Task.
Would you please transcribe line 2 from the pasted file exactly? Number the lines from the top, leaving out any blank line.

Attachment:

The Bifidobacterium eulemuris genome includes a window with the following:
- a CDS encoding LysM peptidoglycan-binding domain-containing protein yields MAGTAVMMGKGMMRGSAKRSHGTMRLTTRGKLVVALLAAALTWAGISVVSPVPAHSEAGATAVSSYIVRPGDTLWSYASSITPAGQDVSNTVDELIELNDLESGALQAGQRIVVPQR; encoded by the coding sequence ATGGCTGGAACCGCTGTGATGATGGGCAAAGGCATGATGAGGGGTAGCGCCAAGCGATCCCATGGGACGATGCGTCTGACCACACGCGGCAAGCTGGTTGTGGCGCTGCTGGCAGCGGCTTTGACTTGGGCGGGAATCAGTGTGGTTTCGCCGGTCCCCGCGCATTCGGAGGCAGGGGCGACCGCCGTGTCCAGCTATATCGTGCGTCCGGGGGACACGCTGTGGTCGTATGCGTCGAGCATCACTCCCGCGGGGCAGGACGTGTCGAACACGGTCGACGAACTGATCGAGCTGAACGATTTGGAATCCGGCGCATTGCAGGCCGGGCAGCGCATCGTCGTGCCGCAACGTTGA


- a CDS encoding LysM peptidoglycan-binding domain-containing protein yields MAGTAVMMGKGMMRGSAKRSHGTMRLTTRGKLVVALLAAALTWAGISVVSPVPAHSEAGATAVSSYIVRPGDTLWSYASSITPAGQDVSNTVDELIELNDLESGALQAGQRIVVPQR; encoded by the coding sequence ATGGCTGGAACCGCTGTGATGATGGGCAAAGGCATGATGAGGGGTAGCGCCAAGCGATCCCATGGGACGATGCGTCTGACCACACGCGGCAAGCTGGTTGTGGCGCTGCTGGCAGCGGCTTTGACTTGGGCGGGAATCAGTGTGGTTTCGCCGGTCCCCGCGCATTCGGAGGCAGGGGCGACCGCCGTGTCCAGCTATATCGTGCGTCCGGGGGACACGCTGTGGTCGTATGCGTCGAGCATCACTCCCGCGGGGCAGGACGTGTCGAACACGGTCGACGAACTGATCGAGCTGAACGATTTGGAATCCGGCGCATTGCAGGCCGGGCAGCGCATCGTCGTGCCGCAACGTTGA